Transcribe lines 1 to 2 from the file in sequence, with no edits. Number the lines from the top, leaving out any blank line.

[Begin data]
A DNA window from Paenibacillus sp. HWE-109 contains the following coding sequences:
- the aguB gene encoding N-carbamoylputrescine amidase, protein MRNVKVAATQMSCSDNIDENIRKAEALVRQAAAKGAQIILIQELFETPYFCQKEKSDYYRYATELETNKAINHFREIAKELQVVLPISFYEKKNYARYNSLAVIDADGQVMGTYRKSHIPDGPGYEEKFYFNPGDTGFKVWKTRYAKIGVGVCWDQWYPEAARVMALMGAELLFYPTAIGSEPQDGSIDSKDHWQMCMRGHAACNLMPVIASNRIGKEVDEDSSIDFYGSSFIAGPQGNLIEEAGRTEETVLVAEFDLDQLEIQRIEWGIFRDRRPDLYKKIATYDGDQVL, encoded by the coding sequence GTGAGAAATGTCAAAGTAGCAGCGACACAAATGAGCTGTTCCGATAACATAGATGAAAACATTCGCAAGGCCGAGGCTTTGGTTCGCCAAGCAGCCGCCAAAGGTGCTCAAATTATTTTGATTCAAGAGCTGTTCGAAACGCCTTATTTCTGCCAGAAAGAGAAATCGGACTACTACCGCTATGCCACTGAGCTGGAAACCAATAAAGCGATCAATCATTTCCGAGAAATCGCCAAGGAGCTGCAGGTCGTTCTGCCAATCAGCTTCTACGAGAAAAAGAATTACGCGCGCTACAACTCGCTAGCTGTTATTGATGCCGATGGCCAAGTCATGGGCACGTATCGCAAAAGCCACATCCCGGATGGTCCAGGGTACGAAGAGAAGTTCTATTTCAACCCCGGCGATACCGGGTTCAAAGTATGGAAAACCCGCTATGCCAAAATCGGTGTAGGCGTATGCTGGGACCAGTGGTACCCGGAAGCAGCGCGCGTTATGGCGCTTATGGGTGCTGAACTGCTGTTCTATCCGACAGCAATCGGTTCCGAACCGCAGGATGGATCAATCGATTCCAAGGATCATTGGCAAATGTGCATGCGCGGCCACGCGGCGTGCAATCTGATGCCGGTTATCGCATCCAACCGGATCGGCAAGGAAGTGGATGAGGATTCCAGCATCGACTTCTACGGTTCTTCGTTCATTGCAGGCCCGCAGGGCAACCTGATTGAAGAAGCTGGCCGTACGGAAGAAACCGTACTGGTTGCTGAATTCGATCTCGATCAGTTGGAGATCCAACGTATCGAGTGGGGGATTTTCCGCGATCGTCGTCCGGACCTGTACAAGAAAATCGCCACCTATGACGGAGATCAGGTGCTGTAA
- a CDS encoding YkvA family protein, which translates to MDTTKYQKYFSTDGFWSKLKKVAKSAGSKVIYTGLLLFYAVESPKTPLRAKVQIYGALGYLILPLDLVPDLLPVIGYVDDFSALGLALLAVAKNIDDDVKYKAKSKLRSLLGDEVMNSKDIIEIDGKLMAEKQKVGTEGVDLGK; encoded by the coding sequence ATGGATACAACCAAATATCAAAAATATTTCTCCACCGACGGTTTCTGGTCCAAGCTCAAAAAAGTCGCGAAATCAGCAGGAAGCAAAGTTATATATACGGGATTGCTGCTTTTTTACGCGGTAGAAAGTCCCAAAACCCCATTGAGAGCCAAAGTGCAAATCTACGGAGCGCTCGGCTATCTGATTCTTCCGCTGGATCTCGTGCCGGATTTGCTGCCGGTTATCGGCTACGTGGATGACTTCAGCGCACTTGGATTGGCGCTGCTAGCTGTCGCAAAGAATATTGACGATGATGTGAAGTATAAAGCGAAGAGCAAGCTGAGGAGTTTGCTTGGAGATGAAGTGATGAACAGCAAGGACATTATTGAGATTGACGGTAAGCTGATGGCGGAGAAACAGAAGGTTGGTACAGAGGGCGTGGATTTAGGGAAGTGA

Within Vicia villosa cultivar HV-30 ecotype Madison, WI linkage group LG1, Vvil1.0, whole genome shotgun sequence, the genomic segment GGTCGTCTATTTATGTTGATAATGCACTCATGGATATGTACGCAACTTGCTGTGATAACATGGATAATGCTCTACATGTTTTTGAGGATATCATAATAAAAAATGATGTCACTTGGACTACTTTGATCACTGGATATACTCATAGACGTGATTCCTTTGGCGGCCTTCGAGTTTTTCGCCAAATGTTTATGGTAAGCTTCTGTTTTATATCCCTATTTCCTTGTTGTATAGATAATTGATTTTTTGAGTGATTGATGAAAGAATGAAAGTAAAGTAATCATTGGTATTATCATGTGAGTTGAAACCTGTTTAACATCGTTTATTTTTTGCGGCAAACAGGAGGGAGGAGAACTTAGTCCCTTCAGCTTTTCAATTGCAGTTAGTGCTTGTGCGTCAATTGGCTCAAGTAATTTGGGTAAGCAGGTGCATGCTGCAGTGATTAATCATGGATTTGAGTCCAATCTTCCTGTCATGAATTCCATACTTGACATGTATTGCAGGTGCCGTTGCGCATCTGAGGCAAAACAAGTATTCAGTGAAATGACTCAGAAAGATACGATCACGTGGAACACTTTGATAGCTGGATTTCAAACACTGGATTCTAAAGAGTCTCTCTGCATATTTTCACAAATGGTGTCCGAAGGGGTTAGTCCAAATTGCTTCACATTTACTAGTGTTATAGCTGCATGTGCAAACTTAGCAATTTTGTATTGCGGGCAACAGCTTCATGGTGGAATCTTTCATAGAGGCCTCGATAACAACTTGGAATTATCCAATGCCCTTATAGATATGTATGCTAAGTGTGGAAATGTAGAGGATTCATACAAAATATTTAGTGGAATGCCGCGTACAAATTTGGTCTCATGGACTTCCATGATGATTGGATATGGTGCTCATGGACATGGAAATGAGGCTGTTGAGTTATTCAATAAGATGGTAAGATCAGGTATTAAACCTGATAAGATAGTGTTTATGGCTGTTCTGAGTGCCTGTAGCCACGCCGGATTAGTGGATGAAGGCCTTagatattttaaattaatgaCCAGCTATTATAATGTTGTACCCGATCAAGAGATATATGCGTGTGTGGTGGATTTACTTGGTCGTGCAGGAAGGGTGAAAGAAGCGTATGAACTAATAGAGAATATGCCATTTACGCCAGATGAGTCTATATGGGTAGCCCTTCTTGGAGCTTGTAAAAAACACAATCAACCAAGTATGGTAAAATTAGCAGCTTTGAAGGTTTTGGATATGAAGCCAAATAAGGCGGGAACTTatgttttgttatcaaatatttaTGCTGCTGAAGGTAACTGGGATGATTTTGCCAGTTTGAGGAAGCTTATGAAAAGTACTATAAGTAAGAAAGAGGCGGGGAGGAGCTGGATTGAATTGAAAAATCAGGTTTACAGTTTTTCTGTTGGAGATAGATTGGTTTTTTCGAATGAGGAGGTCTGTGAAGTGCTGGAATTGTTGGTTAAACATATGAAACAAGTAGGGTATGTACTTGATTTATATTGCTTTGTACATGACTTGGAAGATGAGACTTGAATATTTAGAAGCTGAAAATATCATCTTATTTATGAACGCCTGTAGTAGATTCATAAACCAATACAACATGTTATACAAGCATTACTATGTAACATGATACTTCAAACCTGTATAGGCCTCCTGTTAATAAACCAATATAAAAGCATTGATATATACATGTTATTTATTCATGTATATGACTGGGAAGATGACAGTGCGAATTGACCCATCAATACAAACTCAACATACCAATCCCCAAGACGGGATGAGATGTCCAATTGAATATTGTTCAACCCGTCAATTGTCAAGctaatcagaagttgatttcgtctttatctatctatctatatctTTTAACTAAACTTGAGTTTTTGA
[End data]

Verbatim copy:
A DNA window from Paenibacillus sp. HWE-109 contains the following coding sequences:
- the aguB gene encoding N-carbamoylputrescine amidase, protein MRNVKVAATQMSCSDNIDENIRKAEALVRQAAAKGAQIILIQELFETPYFCQKEKSDYYRYATELETNKAINHFREIAKELQVVLPISFYEKKNYARYNSLAVIDADGQVMGTYRKSHIPDGPGYEEKFYFNPGDTGFKVWKTRYAKIGVGVCWDQWYPEAARVMALMGAELLFYPTAIGSEPQDGSIDSKDHWQMCMRGHAACNLMPVIASNRIGKEVDEDSSIDFYGSSFIAGPQGNLIEEAGRTEETVLVAEFDLDQLEIQRIEWGIFRDRRPDLYKKIATYDGDQVL, encoded by the coding sequence GTGAGAAATGTCAAAGTAGCAGCGACACAAATGAGCTGTTCCGATAACATAGATGAAAACATTCGCAAGGCCGAGGCTTTGGTTCGCCAAGCAGCCGCCAAAGGTGCTCAAATTATTTTGATTCAAGAGCTGTTCGAAACGCCTTATTTCTGCCAGAAAGAGAAATCGGACTACTACCGCTATGCCACTGAGCTGGAAACCAATAAAGCGATCAATCATTTCCGAGAAATCGCCAAGGAGCTGCAGGTCGTTCTGCCAATCAGCTTCTACGAGAAAAAGAATTACGCGCGCTACAACTCGCTAGCTGTTATTGATGCCGATGGCCAAGTCATGGGCACGTATCGCAAAAGCCACATCCCGGATGGTCCAGGGTACGAAGAGAAGTTCTATTTCAACCCCGGCGATACCGGGTTCAAAGTATGGAAAACCCGCTATGCCAAAATCGGTGTAGGCGTATGCTGGGACCAGTGGTACCCGGAAGCAGCGCGCGTTATGGCGCTTATGGGTGCTGAACTGCTGTTCTATCCGACAGCAATCGGTTCCGAACCGCAGGATGGATCAATCGATTCCAAGGATCATTGGCAAATGTGCATGCGCGGCCACGCGGCGTGCAATCTGATGCCGGTTATCGCATCCAACCGGATCGGCAAGGAAGTGGATGAGGATTCCAGCATCGACTTCTACGGTTCTTCGTTCATTGCAGGCCCGCAGGGCAACCTGATTGAAGAAGCTGGCCGTACGGAAGAAACCGTACTGGTTGCTGAATTCGATCTCGATCAGTTGGAGATCCAACGTATCGAGTGGGGGATTTTCCGCGATCGTCGTCCGGACCTGTACAAGAAAATCGCCACCTATGACGGAGATCAGGTGCTGTAA